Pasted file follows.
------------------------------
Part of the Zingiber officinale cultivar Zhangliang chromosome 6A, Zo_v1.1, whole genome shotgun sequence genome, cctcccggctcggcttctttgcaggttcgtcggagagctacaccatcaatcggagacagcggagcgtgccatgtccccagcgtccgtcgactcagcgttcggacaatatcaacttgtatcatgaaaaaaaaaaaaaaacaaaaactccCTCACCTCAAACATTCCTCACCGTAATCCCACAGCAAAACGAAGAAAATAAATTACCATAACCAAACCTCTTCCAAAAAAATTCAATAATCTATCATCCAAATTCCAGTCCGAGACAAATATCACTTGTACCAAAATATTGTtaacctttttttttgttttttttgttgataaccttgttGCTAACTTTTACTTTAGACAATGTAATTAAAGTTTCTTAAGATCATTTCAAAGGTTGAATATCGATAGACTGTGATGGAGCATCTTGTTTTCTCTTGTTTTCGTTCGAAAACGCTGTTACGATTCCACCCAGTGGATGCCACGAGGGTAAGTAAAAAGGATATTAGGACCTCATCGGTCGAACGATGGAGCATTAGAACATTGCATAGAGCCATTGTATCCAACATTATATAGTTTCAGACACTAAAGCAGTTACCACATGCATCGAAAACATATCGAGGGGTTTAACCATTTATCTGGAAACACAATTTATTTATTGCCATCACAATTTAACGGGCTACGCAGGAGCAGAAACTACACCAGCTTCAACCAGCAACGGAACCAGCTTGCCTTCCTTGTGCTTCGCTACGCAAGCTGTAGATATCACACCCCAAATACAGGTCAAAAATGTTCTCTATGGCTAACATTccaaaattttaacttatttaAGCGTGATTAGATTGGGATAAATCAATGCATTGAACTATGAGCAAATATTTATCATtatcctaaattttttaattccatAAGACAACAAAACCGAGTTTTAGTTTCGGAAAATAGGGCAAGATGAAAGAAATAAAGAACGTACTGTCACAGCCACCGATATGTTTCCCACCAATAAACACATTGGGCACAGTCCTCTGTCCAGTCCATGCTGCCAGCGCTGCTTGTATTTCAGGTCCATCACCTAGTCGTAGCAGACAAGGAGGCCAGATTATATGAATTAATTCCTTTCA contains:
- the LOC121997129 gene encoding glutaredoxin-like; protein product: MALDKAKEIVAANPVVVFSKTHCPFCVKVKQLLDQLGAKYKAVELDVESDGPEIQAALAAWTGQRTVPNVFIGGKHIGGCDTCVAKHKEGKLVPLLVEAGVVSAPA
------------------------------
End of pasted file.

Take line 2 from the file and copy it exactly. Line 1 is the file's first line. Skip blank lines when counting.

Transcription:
- the LOC121997129 gene encoding glutaredoxin-like; protein product: MALDKAKEIVAANPVVVFSKTHCPFCVKVKQLLDQLGAKYKAVELDVESDGPEIQAALAAWTGQRTVPNVFIGGKHIGGCDTCVAKHKEGKLVPLLVEAGVVSAPA